Support mechanism for a mirrored surface or other arrangement
An adjustment mechanism such as a three point spherical mount for adjustably supporting a planer mirror or other type of arrangement relative to a plane defined by a given pair of intersecting perpendicular axes is disclosed herein. This mechanism includes first means for fixedly supporting the mirror or other arrangement such that the latter is positionable within the plane defined by the given pair of intersecting perpendicular axes. This latter means and the mirror or other such arrangement are supported by second means for limited movement back and forth about either of the intersecting axes. Moreover, this second means supports the first means and the mirror or other arrangement such that the latter is not movable in any other way whereby the point on the mirror or other arrangement coinciding with the intersection of the given axes does not move or float, thereby making the ability to adjust the mirror or other such arrangement more precise and accurate.
Latest The United States of America as represented by the United States Department of Energy Patents:
The present invention relates generally to a mechanism for supporting a mirrored surface or other such arrangement and more particularly to a spherical mount adjustment mechanism having a non-floating center of adjustment.
The type of support mechanism to which the present invention is particularly directed is a spherical mount adjustment mechanism which will be described in more detail hereinafter. For the moment, it suffices to say that such a mechanism typically includes an annular surface which forms part of a sphere whose center defines the intersection of a pair of intersecting perpendicular axes, which, in turn, defines a particular reference plane. The intended function of the spherical mount adjustment mechanism is to adjustably position a particular arrangement, for example, a mirrored surface, relative to that plane. It does so by supporting the mirrored surface or other such arrangement against the annular surface by suitable bearing means for limited pivotal movement back and forth about the two intersecting axes. In this way, the mirrored surface or other such arrangement can be oriented in a number of different ways relative to the particular plane.
While a spherical mount adjustment mechanism of the type briefly described above is generally satisfactory for adjustably positioning a given arrangement such as a mirrored surface relative to a particular plane, all such arrangements of which applicant is aware have what applicant refers to as floating center points. More specifically, applicant has found that when the typical prior art adjustment mechanism is used to pivot a mirrored surface for example about the two intersecting axes which defines its associated reference plane, the point on the mirrored surface intended to coincide with the intersection of these axes tends to float to a limited extent, that is, moves in a some what unpredictable manner. This, in turn, makes it difficult to position the mirrored surface at precisely the desired orientation relative to its reference plane. On the otherhand, any attempts to lock this center point in place will tend to cause the mirrored surface to rotate in an uncontrolled manner about the locked in point or will cause the support points to bind. Thus, the use of the term "floating center" herein will also refer to the uncontrolled rotation and binding possibilities.SUMMARY OF THE INVENTION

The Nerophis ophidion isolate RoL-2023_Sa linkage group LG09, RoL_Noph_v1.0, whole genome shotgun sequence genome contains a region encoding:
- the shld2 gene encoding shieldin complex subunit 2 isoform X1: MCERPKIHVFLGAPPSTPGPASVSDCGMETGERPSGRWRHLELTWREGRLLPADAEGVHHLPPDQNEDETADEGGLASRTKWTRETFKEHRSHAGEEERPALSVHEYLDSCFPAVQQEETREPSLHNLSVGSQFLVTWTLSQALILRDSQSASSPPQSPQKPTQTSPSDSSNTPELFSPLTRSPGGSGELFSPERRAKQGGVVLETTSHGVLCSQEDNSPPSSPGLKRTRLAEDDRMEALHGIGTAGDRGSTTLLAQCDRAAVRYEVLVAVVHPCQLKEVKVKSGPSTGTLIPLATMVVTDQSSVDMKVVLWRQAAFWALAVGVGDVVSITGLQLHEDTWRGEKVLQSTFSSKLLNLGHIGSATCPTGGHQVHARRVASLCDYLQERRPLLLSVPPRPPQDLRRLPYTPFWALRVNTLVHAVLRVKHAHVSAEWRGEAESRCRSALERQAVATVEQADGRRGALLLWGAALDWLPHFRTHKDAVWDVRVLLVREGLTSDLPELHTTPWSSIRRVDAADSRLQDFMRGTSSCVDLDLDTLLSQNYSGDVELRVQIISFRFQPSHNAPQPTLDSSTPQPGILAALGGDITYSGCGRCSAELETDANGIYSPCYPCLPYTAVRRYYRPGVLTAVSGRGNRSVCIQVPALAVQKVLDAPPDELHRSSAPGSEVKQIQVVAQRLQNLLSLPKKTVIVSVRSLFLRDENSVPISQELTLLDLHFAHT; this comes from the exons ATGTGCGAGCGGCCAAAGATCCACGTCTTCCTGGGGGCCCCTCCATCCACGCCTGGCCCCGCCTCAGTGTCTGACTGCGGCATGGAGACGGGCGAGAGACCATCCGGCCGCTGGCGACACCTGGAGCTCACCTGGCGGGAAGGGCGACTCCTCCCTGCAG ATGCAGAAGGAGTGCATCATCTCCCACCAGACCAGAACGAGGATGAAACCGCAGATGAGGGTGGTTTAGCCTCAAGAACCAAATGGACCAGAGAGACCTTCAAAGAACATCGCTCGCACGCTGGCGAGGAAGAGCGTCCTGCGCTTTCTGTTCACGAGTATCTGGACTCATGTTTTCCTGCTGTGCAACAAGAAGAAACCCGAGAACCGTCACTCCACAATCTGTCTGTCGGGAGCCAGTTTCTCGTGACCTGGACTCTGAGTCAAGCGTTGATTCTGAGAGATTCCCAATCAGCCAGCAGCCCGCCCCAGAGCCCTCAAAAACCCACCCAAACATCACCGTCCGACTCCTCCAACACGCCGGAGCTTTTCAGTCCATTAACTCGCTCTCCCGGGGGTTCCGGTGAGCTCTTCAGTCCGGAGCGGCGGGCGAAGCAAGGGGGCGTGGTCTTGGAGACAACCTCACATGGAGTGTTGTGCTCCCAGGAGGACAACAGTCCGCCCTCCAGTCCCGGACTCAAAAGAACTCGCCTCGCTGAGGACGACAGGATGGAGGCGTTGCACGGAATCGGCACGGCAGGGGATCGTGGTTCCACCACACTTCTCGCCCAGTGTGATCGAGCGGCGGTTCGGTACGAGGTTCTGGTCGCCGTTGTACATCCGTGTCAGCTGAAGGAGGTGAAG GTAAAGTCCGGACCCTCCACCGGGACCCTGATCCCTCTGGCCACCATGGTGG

In view of the foregoing, it is an object of the present invention to provide a particular type of spherical mount adjustment mechanism which does not result in a floating center, as described above.
Another object of the present invention is to provide a support mechanism generally for adjusting the position of a particular arrangement relative to a reference plane defined by a given pair of intersecting perpendicular axes such that the arrangement can be pivoted back and forth about either or both of the intersecting axes without causing its center point to float or the arrangement to rotate uncontrollably or bind at its support points.
Still another object of the present invention is to provide the last mentioned support mechanism generally and the last mentioned spherical mount adjustment mechanism in particular in an uncomplicated and yet reliable way.
As will be described in more detail hereinafter, the support mechanism designed in accordance with the present invention and disclosed herein is one which adjusts the position of a particular arrangement, for example a mirrored surface, relative to a specific reference plane defined by a given pair of intersecting perpendicular axes. This mechanism includes first means for fixedly supporting the mirrored surface or other arrangement such that the latter is positionable within the reference plane. Second means are provided for supporting the first means and the mirrored surface or other such arrangement for limited pivotal movement back and forth about either of the given axes only and whereby that point on the arrangement coinciding with the intersection of the two axes does not float. Finally, the mechanism includes means for selectively moving the first means and the mirrored surface or other such arrangement about the intersecting axes, whereby to adjust the position of the mirrored surface or other such arrangement relative to the reference plane.